Teresa Neal

After earning her associate’s degree at a hometown community college, Teresa Neal was up for "something I�d never experienced before." Armed with sage advice from her father, a Marine, and her strong aptitude test scores, she landed a slot as a Russian linguist with Army Military Intelligence. The adventure came in the mid-90s when she was assigned to a British intelligence unit in Sarajevo at the end of the Bosnian war. As part of a NATO contingent she had a front row seat for viewing the implementation of the Dayton Accords, the peace agreement that put an end to the 3 year conflict. After 7 years, Specialist Neal left the military to raise a family. She joined USFA early in 2003 just as the Department of Homeland Security was being stood up. She is currently a Fire Program Specialist with the NFP’s Prevention and Information Branch. The lesson that most translates from the military to her current job is the importance of teamwork. Everyone’s contribution, however small, is needed for mission success. She believes that the fire service and the armed forces share two fundamental core values: 1) the camaraderie resulting from a commitment to your fellow firefighters/soldiers and 2) the duty to serve the greater good beyond oneself.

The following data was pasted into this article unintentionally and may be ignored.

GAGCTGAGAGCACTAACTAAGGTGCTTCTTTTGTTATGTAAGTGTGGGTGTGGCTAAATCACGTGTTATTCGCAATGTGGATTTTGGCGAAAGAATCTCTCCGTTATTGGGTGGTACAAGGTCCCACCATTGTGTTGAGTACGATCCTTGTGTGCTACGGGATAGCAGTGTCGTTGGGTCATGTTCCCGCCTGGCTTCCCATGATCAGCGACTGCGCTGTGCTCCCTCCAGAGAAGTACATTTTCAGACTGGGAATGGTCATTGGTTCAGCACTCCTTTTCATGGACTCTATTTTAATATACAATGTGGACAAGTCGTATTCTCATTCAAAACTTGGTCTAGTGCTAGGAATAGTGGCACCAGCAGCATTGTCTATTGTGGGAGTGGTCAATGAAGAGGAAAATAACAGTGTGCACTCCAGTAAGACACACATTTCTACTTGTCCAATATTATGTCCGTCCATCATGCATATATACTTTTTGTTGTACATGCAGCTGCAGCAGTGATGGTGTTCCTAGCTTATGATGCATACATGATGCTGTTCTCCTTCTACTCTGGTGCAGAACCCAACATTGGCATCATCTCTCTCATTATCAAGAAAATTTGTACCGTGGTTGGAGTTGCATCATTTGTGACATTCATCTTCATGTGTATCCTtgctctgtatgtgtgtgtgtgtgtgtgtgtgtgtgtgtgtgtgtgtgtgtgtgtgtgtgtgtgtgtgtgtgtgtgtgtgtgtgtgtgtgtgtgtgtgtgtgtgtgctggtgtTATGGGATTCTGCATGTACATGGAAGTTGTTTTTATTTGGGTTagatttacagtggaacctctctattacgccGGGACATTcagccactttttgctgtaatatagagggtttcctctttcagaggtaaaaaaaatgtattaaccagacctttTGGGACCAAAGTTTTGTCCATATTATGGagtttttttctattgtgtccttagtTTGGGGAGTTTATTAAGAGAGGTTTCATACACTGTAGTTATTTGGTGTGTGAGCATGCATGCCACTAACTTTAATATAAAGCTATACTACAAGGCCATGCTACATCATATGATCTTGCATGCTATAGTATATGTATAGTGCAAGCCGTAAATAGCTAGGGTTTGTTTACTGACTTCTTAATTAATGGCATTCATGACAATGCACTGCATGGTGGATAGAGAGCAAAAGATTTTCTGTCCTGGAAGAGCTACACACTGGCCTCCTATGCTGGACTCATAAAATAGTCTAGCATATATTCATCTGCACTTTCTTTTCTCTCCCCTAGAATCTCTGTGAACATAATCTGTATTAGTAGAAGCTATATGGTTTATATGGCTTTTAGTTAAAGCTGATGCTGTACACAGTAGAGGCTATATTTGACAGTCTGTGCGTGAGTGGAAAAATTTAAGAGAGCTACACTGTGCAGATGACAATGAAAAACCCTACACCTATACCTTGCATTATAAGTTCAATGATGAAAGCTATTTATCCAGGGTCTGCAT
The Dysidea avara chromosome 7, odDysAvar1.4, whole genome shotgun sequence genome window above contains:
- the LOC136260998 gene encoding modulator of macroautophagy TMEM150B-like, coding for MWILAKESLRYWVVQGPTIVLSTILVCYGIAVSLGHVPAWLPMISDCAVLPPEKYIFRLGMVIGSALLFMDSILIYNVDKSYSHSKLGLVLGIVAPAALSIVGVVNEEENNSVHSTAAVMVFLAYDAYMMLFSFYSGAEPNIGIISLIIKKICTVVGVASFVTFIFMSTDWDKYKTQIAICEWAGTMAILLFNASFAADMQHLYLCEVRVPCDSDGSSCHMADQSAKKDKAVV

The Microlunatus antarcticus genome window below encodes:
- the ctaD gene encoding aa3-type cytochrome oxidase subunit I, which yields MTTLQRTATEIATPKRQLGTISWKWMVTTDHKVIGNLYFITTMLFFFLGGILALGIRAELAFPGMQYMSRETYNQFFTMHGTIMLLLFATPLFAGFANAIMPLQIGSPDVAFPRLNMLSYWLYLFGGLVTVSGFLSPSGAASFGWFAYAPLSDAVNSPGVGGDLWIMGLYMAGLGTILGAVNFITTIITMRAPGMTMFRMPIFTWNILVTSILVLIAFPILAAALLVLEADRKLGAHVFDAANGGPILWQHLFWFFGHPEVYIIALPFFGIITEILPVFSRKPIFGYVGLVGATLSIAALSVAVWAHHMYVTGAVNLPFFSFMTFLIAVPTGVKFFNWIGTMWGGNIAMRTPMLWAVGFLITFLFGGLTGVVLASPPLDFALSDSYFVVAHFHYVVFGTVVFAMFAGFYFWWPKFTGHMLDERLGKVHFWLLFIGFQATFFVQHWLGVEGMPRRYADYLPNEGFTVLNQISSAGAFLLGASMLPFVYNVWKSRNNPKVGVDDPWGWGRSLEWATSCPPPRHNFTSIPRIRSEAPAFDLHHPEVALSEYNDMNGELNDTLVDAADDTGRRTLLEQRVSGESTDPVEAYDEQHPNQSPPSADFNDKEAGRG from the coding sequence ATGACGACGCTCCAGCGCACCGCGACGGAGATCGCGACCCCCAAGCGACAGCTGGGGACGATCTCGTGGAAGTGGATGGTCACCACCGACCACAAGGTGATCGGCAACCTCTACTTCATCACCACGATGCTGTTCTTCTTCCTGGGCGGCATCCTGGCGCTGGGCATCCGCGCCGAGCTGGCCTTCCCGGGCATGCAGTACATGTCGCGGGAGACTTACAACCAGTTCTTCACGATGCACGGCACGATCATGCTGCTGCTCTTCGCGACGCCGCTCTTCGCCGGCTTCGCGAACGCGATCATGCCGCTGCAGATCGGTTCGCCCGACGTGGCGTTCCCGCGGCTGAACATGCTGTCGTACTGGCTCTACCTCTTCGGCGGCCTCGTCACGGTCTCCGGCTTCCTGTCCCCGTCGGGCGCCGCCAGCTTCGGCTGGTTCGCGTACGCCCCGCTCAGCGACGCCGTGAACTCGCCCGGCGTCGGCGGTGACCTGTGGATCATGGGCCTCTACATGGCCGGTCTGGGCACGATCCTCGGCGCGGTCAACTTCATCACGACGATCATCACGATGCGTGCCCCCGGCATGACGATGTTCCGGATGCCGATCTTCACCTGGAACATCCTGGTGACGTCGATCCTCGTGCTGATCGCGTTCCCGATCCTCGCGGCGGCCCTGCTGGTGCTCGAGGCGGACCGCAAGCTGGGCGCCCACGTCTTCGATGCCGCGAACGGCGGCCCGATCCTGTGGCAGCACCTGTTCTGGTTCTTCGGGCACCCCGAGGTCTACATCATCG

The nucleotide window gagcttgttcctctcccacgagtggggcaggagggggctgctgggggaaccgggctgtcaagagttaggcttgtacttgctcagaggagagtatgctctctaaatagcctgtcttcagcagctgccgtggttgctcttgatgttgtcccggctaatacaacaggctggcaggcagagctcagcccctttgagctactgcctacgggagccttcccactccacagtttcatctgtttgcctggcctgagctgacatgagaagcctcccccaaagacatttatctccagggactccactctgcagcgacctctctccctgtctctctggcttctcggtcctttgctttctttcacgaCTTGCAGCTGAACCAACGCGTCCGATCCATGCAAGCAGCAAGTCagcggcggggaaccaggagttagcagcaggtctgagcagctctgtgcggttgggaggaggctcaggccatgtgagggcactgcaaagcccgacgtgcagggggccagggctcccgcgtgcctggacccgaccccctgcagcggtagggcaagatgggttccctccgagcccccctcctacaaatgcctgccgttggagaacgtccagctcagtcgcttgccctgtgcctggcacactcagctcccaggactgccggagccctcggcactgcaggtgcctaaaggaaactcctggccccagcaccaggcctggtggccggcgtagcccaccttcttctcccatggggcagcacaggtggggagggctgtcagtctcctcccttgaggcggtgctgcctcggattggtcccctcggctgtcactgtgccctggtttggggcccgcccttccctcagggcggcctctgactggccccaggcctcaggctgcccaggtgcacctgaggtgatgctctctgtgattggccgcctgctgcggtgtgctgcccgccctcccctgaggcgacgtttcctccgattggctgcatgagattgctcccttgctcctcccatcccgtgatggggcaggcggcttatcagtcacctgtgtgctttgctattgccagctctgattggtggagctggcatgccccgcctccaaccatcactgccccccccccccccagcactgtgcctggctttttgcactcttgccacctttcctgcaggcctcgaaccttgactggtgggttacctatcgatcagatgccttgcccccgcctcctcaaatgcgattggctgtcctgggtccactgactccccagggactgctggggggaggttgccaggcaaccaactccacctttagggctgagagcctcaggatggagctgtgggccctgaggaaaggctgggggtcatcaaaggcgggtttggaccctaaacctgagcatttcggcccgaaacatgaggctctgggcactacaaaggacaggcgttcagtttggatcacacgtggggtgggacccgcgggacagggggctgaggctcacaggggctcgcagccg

Lisa Makar